D.C. Seems To Be Driving Itself A Little Bonkers Over the Prospect Of No Tipping

Recently, some of the more prominent D.C. restaurants have considered eliminating tips, which has lead to discussions about tipping. Needless to say, The Washington Post‘s Richard Cohen goes Full Metal Prima Nocta.

What I don’t get is why this is some radical proposal. In Massachusetts, parties of six or greater are required by state law to pay an eighteen percent gratuity*. Barbarism has not ensued in Boston’s restaurants as a result (or any more so than before the law). Just make that policy uniform for parties of any size, and pay people what they’re worth.

*Large parties will often short-change waiters on the tips even though serving a large party is really hard.

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2 Responses to D.C. Seems To Be Driving Itself A Little Bonkers Over the Prospect Of No Tipping

  1. BobTerrace says:

    Sometimes the restaurant tried to be sneaky in Massachusetts for a party of six or more. They don’t enumerate the tip as a tip. One time, we could not understand our bill and had to ask for a clarification and then they told us the 18% tip was added in.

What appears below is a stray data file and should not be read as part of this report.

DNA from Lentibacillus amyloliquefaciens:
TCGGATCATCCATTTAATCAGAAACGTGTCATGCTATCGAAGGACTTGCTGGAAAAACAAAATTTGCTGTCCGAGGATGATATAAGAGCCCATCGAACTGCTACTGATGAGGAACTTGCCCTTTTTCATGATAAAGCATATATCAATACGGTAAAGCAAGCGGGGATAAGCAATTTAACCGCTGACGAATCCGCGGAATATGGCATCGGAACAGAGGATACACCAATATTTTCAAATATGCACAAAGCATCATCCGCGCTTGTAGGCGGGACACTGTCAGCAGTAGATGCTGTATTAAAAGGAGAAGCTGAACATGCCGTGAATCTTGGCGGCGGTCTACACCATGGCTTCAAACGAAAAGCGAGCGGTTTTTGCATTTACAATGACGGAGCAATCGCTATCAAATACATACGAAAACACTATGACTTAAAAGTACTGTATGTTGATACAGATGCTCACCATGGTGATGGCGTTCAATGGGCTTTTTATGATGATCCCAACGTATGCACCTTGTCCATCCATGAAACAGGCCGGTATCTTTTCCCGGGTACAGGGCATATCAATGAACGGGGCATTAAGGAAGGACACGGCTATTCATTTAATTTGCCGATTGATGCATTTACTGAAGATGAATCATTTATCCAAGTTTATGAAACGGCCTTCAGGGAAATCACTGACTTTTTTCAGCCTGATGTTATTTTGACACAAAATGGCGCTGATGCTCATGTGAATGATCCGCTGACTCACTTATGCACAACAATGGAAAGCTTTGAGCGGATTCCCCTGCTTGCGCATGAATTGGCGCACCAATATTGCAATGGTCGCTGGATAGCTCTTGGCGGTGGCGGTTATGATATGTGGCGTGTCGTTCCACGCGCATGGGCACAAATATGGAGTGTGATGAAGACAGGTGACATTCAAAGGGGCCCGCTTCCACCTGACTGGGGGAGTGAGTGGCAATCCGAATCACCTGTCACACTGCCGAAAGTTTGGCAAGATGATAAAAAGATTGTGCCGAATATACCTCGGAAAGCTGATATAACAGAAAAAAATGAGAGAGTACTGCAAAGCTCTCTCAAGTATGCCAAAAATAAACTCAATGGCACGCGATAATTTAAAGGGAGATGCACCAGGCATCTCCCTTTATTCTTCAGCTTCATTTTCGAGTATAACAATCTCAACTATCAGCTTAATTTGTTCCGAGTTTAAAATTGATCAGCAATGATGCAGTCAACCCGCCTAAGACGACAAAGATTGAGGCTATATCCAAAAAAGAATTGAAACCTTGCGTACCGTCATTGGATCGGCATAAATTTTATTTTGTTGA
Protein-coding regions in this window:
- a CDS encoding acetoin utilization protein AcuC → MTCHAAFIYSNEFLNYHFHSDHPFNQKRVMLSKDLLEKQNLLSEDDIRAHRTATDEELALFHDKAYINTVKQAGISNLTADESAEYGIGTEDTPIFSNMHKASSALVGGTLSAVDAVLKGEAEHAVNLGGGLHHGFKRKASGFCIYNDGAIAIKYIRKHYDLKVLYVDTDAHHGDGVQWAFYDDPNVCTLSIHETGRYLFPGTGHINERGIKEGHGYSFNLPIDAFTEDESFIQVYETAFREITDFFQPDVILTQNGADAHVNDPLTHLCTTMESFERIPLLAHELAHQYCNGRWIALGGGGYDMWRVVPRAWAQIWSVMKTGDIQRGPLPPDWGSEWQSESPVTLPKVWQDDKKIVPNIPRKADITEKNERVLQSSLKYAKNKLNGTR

A funny anecdote: A buddy of mine and I sometimes go to a bar in Florida to watch the Patriots when we can not get it on regular TV. Many bars/restaurants have multiple screens and show multiple games. He and I are not big drinkers and will have at most one alcoholic drink and then iced tea for the rest of the three hours, along with appetizers and sometimes a lunch. Since the bill is not very expensive and we took up three hours of the waitress’s time, we often tip 50%. That sometimes gets a reaction of astonishment.

  2. rraszews says:

    One of the DC-area radio stations did a story about this a few months back, and i was really surprised that, while most people were broadly in favor of getting rid of tipping (I kinda suspect that a lot of those opposed chickened out when they realized they were about to tell the listening area that they wanted the option to stiff the waitstaff), the waitstaff who called in were uniformly against it. I mean, so uniformly that I almost suspect it was some kind of astroturfing movement by the restaurant lobby or something.

    They all had variations on the same notion, roughly, “As I personally am a good and professional server, tipping works out to my advantage. I do not want to get paid the same as my slacker colleagues who half-ass it.” Of course, one might be a little concerned that all of them seemed to feel this way.

    Crabs in a bucket. Making the proles fight with each other instead of working together to take down The Man. This is why we can’t have nice things.

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